Alternative Investment Fund – An Overview

Alternative Investment Fund (AIF) refers to a privately held pooled fund incorporated within India in the form of a limited liability partnership or a trust or a company. It collects investment from both Indian as well as foreign investors for investing in accordance with a predefined chalked-out investment policy. for the benefit of its investors.

If you decide to invest in an AIF, you need to verify if it is registered with the Securities and Exchange Board of India (SEBI) as an Alternative Investment Fund.

The SEBI registered AIF seeks registration in the trade of the categories listed below:

 

1) Category I AIF –

Category I Alternative Funds invest in ventures in the early-stage or start-ups or social ventures or infrastructure sectors or Small and Medium Enterprises, which the Indian Government or the regulatory bodies consider as economically or socially viable.

This category includes different SME funds, venture capital funds, infrastructure funds and social venture funds.

 

2) Category II AIF –

This category comprises funds which do not fall in either Category I or III and neither undertake any leverage other than just to meet the regular day-to-day expenses for operational requirements.

This fund usually consists of the debt funds or private equity funds, which do not receive any specific incentives or concessions from the government or any other regulatory body.

 

3) Category III AIF –

The funds in this category deploy complex or diverse trading strategies as well as are usually invested in either listed derivatives or unlisted ones.

This set of Alternative Funds include the hedge funds or some other funds which are traded to earn short term gains and are open-ended. All the funds which are not under the purview of any specific incentive or concession given by the government or any other regulatory body is generally included in this group.

 

Read a complete guide on Alternative Investment Funds and how to invest in them.

 

SEBI Rules and Regulations complying with the Alternative Investment Funds

 

Any Alternative Investment Fund (AIF) registered under the Securities and Exchange Board of India (Alternative Investment Funds) Regulations, 2012 are usually incorporated as a company or a trust or an LLP (Limited liability partnership).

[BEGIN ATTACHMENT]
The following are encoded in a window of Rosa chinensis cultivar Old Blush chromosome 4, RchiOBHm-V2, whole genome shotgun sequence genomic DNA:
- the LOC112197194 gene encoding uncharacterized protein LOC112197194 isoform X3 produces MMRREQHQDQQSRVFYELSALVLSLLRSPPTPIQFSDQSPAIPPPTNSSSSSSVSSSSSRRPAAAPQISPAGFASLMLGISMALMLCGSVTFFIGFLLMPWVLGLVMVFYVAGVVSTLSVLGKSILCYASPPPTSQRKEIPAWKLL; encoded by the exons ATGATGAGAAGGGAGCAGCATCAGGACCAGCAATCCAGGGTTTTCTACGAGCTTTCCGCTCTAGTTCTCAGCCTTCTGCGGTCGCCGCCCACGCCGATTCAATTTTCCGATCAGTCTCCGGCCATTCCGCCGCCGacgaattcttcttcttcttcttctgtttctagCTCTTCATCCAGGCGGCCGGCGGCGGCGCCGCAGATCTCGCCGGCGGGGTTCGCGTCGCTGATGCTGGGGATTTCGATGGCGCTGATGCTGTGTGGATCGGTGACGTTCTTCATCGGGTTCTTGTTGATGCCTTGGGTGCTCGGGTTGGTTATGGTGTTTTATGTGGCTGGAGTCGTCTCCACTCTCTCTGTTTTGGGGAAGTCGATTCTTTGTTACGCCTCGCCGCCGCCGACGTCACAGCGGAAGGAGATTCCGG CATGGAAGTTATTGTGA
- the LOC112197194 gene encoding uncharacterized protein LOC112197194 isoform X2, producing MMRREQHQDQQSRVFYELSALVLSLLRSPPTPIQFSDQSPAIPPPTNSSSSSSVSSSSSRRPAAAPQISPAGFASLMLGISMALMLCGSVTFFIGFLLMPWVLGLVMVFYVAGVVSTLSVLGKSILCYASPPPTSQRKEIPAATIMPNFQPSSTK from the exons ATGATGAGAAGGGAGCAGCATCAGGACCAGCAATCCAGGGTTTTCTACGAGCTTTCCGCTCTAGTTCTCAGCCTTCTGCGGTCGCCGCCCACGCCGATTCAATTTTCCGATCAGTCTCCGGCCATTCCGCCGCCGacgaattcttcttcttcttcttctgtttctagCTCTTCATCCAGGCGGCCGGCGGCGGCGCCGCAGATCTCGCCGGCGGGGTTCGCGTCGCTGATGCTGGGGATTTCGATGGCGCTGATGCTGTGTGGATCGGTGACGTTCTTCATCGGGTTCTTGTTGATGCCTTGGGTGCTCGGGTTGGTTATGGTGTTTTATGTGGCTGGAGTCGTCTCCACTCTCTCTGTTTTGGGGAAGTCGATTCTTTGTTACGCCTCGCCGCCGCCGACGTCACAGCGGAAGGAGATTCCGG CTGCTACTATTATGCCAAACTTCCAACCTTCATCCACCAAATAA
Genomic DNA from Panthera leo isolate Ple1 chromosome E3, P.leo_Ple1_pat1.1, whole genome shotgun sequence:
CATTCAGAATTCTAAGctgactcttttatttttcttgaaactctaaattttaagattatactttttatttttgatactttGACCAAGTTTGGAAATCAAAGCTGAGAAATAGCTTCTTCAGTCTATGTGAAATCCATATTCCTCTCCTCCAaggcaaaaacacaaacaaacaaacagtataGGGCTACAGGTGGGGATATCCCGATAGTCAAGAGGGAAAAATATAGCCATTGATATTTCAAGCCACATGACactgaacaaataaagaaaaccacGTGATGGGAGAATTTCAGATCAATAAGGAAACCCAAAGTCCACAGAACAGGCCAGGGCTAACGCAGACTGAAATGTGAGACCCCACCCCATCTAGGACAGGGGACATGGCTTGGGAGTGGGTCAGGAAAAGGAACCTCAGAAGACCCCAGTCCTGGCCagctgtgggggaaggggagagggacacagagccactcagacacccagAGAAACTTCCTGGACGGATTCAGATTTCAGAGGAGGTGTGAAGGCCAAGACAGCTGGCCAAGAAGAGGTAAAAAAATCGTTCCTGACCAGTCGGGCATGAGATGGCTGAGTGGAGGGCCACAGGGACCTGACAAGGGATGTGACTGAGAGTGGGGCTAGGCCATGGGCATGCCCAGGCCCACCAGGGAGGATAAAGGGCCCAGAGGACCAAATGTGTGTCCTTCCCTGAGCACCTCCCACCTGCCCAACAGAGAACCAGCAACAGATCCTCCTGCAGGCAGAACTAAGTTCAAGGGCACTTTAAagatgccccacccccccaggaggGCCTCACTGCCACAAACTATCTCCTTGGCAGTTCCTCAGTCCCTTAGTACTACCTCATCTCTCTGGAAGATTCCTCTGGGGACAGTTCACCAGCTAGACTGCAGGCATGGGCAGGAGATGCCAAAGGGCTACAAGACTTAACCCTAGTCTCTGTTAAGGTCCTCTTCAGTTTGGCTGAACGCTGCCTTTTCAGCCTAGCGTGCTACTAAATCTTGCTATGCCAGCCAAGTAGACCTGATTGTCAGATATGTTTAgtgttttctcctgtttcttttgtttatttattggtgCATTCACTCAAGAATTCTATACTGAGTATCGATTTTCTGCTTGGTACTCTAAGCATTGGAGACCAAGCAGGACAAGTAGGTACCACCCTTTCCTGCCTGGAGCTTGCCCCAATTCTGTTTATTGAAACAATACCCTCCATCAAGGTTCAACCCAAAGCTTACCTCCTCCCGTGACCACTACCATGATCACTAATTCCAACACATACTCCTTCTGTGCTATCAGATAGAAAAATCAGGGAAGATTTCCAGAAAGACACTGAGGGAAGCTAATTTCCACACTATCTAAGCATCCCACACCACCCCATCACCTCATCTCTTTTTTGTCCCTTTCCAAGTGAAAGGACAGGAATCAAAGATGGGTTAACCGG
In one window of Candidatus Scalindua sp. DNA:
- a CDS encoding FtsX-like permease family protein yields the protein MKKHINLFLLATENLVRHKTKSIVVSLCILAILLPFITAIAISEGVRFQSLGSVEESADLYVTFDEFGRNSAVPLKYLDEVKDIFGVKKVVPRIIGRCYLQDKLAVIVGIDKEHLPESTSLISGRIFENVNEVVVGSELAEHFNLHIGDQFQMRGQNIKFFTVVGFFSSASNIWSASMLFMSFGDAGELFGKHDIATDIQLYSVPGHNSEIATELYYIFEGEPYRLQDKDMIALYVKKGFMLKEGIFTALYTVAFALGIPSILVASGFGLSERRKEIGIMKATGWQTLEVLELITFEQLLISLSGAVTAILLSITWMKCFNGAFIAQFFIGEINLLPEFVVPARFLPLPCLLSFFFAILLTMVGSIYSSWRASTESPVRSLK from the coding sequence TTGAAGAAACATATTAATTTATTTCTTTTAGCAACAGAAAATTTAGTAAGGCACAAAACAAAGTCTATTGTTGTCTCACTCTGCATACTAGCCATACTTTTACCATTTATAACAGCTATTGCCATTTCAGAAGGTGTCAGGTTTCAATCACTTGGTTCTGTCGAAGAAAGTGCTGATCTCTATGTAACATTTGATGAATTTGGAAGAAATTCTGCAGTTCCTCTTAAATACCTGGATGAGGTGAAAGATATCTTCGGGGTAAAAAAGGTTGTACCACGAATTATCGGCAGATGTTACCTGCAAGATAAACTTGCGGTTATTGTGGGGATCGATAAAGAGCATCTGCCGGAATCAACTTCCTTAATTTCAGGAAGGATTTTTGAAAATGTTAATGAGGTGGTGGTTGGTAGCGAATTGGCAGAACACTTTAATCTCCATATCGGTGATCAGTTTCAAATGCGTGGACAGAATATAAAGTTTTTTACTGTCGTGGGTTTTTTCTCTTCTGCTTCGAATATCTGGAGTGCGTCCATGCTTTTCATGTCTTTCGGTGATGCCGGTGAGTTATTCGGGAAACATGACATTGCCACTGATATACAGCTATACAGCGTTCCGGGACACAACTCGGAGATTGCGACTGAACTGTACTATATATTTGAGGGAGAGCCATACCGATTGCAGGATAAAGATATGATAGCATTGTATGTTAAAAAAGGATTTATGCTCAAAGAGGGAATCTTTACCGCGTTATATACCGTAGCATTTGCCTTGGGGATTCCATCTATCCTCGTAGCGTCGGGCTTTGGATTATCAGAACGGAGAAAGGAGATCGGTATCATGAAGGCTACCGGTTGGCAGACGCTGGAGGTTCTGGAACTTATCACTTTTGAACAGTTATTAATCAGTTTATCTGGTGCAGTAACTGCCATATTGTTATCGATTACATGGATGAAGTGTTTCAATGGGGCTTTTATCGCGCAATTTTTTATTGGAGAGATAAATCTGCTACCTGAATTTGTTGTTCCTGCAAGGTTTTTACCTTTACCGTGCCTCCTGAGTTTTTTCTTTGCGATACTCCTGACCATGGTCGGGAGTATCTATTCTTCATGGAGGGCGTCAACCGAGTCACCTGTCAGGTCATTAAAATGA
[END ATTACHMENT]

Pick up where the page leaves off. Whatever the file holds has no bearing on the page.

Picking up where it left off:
These regulations were implemented for the first time on 21st May 2012 and are aimed at regulating the activities performed by the private pool of funds via the AIF route.

 

Research states that most of the SEBI registered AIFs are available in trust form and no entity can be classified as an AIF unless it has obtained a registration certificate from the SEBI.

Any existing fund that is classified as an Alternative Investment Fund but is not registered with the SEBI, will continue to operate if it has made an application for registration under sub-regulation (5) till the application is disposed of.

The schemes that are already existing will be allowed to complete their designated tenure, according to the commitments already made till SEBI grants them as registered under regulation (6).

 

There are certain listed criteria under the AIF regulations on the number of investors and the validity of the registration certificate of the entity.

SEBI guidelines specify that no AIF scheme should have more than one thousand investors except for an angel fund, which could have up to a maximum of forty-nine angel investors. You should be aware that the AIF cannot subscribe to the units publicly rather can only invest through private placement by the issue of the information memorandum or placement memorandum.

The validity of the registration certificate is maintained intact till the Alternative Investment Fund is dissolved.

 

If you were to invest in an AIF, you would be curious to know about its several launch schemes. The AIF is allowed to launch schemes in accordance with the filling of the placement memorandum with the Securities and Exchange Board of India.

 

Keep a track of all the new AIF schemes to be launched with Indian 1st Alternative Investment Platform Koppr

 

However, the AIF is entitled to pay a scheme fee of INR 1 Lakh to SEBI, at least thirty days prior to the launch in order to fill the placement memorandum.

There is an exception to the payment of scheme fees in case it is an angel fund or it is the first scheme launched by the AIF.